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FUNDAMENTALS 101 Vol. 38 No. 1 Spring 2024

Cutting Styles

This year’s Fundamentals 101 explores Japanese cooking techniques, starting with the basics of cutting.

In Japanese cuisine, cutting technique is critical in determining the unique flavor, mouthfeel and presentation of a particular dish. Each distinct ingredient or cooking method calls for a specific cutting style. Such attention to sensory detail in turn produces a finer appreciation of the food itself. Cutting styles can refer to an object of similar shape; for example, when preparing vegetables, icho-giri means gingko-leaf (icho) cut (giri), hangetsu-giri is a half-moon (hangetsu) cut and tanzaku-giri refers to the shape of the tanzaku paper strips used to write wishes on during Tanabata star festival in July. There are also unique cases of assigning names to certain styles that are only applied to particular vegetables. For instance, burdock root is cut sasagaki style: shaving it into pointy bamboo-leaf (sasa) forms draws out the vegetable’s earthy aroma and breaks up its tough fibers, making it easier to eat. Shiraga-negi, literally, “white-hair long onion,” is finely shredded negi in a style that emphasizes its crispness and elegant presentation.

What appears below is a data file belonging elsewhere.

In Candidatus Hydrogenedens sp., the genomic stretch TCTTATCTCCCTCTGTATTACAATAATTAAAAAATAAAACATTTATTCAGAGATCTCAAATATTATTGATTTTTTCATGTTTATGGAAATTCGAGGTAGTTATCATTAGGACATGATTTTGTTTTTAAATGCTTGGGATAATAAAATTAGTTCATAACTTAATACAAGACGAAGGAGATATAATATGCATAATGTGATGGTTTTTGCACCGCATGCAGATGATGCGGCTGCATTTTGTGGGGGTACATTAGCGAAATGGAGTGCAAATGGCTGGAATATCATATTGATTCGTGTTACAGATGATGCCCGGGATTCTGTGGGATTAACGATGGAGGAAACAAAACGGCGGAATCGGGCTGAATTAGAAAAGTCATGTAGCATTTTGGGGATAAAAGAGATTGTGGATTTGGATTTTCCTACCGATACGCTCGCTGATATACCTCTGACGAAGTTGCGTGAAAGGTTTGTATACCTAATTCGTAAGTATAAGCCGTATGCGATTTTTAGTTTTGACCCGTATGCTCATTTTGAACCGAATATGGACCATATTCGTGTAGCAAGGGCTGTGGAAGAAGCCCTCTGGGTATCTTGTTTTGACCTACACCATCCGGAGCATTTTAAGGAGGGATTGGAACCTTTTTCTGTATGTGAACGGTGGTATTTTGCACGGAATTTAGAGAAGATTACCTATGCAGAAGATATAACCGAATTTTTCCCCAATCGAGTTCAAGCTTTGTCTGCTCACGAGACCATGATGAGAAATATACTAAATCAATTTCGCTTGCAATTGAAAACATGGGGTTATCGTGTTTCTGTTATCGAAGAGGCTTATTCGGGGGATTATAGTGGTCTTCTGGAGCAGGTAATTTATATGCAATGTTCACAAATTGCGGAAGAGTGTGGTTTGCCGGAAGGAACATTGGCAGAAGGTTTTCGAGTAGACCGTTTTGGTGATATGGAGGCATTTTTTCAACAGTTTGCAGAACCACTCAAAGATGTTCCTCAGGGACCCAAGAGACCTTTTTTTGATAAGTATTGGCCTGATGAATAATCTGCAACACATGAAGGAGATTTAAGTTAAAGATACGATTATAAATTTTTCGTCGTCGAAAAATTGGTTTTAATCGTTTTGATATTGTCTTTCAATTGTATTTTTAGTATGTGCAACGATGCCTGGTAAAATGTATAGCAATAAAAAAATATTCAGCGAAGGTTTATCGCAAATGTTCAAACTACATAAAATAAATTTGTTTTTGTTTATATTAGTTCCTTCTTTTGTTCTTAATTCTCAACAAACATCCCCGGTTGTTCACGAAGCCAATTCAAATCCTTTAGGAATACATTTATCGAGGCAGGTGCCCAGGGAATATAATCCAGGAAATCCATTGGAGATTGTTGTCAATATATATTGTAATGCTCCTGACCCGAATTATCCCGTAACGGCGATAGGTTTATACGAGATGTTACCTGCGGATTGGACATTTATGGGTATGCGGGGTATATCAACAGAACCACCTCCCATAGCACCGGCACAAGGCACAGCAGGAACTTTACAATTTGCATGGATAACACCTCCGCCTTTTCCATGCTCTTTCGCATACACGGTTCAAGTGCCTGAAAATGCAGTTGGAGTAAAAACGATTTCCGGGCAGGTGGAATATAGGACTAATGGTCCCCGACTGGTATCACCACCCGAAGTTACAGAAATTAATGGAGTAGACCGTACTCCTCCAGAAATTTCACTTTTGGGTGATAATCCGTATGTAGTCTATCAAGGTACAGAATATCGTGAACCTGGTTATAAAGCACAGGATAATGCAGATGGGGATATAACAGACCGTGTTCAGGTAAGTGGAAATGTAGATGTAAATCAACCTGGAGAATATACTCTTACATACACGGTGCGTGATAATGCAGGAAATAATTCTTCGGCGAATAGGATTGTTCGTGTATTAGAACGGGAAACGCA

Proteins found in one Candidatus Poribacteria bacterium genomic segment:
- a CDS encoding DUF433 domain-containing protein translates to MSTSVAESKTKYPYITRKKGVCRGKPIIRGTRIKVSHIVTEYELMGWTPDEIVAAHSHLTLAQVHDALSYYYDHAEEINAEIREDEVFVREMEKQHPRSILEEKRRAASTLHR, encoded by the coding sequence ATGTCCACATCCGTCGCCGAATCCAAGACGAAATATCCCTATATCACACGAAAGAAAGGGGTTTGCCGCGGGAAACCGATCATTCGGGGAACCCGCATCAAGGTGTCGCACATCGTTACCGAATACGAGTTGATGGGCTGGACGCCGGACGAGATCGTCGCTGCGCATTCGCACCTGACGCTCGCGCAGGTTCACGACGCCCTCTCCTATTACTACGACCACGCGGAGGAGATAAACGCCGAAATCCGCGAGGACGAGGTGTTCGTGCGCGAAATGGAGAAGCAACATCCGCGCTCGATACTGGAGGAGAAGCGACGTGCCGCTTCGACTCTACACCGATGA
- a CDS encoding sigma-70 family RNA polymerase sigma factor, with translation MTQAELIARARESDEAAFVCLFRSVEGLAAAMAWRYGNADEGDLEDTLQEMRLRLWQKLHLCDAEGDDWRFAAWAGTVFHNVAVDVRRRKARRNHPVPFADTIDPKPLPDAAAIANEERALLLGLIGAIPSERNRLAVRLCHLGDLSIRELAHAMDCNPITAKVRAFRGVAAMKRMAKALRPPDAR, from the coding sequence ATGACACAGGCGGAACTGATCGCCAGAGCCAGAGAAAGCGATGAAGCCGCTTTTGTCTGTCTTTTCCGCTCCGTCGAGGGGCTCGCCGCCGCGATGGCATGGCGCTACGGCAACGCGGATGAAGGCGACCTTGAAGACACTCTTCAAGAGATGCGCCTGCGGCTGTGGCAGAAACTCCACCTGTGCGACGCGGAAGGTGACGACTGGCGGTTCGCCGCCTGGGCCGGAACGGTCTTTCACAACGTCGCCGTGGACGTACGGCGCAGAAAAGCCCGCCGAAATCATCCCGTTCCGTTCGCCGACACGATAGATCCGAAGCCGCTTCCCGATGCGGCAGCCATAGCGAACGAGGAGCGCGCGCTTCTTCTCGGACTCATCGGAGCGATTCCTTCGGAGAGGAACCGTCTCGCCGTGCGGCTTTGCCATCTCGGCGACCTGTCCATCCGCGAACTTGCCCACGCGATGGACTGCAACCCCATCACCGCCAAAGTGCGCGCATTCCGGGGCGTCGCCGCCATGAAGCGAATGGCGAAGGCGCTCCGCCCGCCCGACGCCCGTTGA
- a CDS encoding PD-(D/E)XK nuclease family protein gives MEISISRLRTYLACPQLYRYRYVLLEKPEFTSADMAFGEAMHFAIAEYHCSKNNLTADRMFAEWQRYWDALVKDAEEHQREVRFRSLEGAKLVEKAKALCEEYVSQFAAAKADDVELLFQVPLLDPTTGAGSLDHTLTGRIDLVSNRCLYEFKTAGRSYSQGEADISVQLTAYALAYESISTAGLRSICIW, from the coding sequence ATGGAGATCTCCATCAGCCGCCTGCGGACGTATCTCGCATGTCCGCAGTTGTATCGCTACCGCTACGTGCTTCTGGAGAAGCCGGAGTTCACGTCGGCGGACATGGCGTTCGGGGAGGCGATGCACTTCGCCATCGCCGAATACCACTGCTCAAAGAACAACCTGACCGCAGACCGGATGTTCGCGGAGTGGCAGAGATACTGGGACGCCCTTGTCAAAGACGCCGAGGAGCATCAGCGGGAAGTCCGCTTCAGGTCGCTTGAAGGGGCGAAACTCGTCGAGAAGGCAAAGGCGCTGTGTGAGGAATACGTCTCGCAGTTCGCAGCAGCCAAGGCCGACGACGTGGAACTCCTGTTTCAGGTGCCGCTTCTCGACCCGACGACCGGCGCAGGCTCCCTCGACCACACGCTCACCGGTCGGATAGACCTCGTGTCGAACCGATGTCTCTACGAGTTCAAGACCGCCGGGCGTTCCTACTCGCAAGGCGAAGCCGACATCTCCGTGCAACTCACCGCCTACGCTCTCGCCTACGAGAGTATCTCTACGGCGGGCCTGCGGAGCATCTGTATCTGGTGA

Sen-giri thread-thin cuts
Kushi-giri comb-shaped cuts
Tanzaku-giri wish-strip cuts
Ran-giri random cuts
Hangetsu-giri half-moon cuts
Icho-giri gingko-leaf slices
Shiraga-negi long onion white-hair shreds
Jabara kyuri cucumber bellows cuts
Gobo no sasagaki burdock root bamboo-leaf shavings
Kimpira gobo sautéed sasagaki-style burdock root
Vol. 38

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